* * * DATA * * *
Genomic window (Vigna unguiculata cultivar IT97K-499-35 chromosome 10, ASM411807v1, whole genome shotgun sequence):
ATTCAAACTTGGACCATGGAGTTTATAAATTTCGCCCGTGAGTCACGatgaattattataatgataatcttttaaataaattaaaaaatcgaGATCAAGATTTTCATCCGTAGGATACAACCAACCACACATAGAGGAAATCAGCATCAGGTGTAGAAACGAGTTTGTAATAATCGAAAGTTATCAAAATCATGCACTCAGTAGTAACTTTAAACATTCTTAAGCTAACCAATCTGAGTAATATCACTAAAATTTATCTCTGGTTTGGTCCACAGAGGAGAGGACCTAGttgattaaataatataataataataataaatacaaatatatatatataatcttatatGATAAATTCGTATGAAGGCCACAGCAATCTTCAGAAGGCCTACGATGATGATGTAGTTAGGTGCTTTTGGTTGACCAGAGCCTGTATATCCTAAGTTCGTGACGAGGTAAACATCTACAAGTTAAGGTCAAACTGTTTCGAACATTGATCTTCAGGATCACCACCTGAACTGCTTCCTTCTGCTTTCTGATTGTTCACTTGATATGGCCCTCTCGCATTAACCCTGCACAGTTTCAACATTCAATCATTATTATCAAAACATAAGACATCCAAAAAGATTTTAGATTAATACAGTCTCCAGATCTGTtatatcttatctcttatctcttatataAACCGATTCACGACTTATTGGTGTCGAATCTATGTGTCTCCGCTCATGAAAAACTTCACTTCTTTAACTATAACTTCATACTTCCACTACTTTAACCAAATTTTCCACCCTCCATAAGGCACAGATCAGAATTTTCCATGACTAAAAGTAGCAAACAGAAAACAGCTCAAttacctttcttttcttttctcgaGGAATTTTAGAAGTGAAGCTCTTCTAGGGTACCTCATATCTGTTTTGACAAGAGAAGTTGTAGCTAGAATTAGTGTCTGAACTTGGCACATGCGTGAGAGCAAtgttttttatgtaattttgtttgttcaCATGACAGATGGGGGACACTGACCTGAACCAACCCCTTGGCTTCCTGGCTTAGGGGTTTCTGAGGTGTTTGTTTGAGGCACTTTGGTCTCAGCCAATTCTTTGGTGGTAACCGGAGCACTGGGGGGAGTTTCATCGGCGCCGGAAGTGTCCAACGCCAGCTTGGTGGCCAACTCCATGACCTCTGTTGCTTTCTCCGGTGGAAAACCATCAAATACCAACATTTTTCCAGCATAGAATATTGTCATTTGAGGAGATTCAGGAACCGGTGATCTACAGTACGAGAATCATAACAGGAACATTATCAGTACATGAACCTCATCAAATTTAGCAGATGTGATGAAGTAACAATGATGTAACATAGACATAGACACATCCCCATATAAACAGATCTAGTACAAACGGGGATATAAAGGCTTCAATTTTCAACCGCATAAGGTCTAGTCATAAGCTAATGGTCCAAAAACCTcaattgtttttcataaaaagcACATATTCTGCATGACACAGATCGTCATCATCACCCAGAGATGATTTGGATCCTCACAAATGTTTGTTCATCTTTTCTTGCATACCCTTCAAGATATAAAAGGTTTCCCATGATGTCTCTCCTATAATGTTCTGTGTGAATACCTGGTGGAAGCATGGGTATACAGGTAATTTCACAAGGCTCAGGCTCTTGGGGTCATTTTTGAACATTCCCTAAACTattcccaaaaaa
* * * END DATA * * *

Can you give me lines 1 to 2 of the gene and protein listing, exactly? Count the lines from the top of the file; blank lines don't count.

Genomic window (Vigna unguiculata cultivar IT97K-499-35 chromosome 10, ASM411807v1, whole genome shotgun sequence):
ATTCAAACTTGGACCATGGAGTTTATAAATTTCGCCCGTGAGTCACGatgaattattataatgataatcttttaaataaattaaaaaatcgaGATCAAGATTTTCATCCGTAGGATACAACCAACCACACATAGAGGAAATCAGCATCAGGTGTAGAAACGAGTTTGTAATAATCGAAAGTTATCAAAATCATGCACTCAGTAGTAACTTTAAACATTCTTAAGCTAACCAATCTGAGTAATATCACTAAAATTTATCTCTGGTTTGGTCCACAGAGGAGAGGACCTAGttgattaaataatataataataataataaatacaaatatatatatataatcttatatGATAAATTCGTATGAAGGCCACAGCAATCTTCAGAAGGCCTACGATGATGATGTAGTTAGGTGCTTTTGGTTGACCAGAGCCTGTATATCCTAAGTTCGTGACGAGGTAAACATCTACAAGTTAAGGTCAAACTGTTTCGAACATTGATCTTCAGGATCACCACCTGAACTGCTTCCTTCTGCTTTCTGATTGTTCACTTGATATGGCCCTCTCGCATTAACCCTGCACAGTTTCAACATTCAATCATTATTATCAAAACATAAGACATCCAAAAAGATTTTAGATTAATACAGTCTCCAGATCTGTtatatcttatctcttatctcttatataAACCGATTCACGACTTATTGGTGTCGAATCTATGTGTCTCCGCTCATGAAAAACTTCACTTCTTTAACTATAACTTCATACTTCCACTACTTTAACCAAATTTTCCACCCTCCATAAGGCACAGATCAGAATTTTCCATGACTAAAAGTAGCAAACAGAAAACAGCTCAAttacctttcttttcttttctcgaGGAATTTTAGAAGTGAAGCTCTTCTAGGGTACCTCATATCTGTTTTGACAAGAGAAGTTGTAGCTAGAATTAGTGTCTGAACTTGGCACATGCGTGAGAGCAAtgttttttatgtaattttgtttgttcaCATGACAGATGGGGGACACTGACCTGAACCAACCCCTTGGCTTCCTGGCTTAGGGGTTTCTGAGGTGTTTGTTTGAGGCACTTTGGTCTCAGCCAATTCTTTGGTGGTAACCGGAGCACTGGGGGGAGTTTCATCGGCGCCGGAAGTGTCCAACGCCAGCTTGGTGGCCAACTCCATGACCTCTGTTGCTTTCTCCGGTGGAAAACCATCAAATACCAACATTTTTCCAGCATAGAATATTGTCATTTGAGGAGATTCAGGAACCGGTGATCTACAGTACGAGAATCATAACAGGAACATTATCAGTACATGAACCTCATCAAATTTAGCAGATGTGATGAAGTAACAATGATGTAACATAGACATAGACACATCCCCATATAAACAGATCTAGTACAAACGGGGATATAAAGGCTTCAATTTTCAACCGCATAAGGTCTAGTCATAAGCTAATGGTCCAAAAACCTcaattgtttttcataaaaagcACATATTCTGCATGACACAGATCGTCATCATCACCCAGAGATGATTTGGATCCTCACAAATGTTTGTTCATCTTTTCTTGCATACCCTTCAAGATATAAAAGGTTTCCCATGATGTCTCTCCTATAATGTTCTGTGTGAATACCTGGTGGAAGCATGGGTATACAGGTAATTTCACAAGGCTCAGGCTCTTGGGGTCATTTTTGAACATTCCCTAAACTattcccaaaaaa